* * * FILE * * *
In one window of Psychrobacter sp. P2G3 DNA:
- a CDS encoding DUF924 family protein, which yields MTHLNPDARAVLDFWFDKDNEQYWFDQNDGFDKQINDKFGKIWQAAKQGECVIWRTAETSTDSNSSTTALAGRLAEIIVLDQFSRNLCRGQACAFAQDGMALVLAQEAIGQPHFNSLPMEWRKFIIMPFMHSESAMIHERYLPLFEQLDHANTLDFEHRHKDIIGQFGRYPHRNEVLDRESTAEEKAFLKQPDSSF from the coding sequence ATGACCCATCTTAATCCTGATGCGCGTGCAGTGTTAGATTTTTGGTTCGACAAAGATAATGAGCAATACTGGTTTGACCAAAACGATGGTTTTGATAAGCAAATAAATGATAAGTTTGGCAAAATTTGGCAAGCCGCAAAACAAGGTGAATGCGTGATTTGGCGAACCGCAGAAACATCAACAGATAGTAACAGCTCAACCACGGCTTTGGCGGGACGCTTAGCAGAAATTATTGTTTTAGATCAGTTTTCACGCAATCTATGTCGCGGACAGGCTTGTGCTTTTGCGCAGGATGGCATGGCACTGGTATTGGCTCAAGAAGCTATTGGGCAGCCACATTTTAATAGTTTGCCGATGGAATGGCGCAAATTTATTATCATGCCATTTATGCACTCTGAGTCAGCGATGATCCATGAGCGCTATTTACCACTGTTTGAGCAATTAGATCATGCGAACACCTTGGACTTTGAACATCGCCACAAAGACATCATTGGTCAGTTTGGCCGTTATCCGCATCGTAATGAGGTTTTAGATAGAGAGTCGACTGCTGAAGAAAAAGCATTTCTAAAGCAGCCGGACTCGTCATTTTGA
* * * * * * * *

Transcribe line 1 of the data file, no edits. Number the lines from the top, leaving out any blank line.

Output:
In one window of Psychrobacter sp. P2G3 DNA: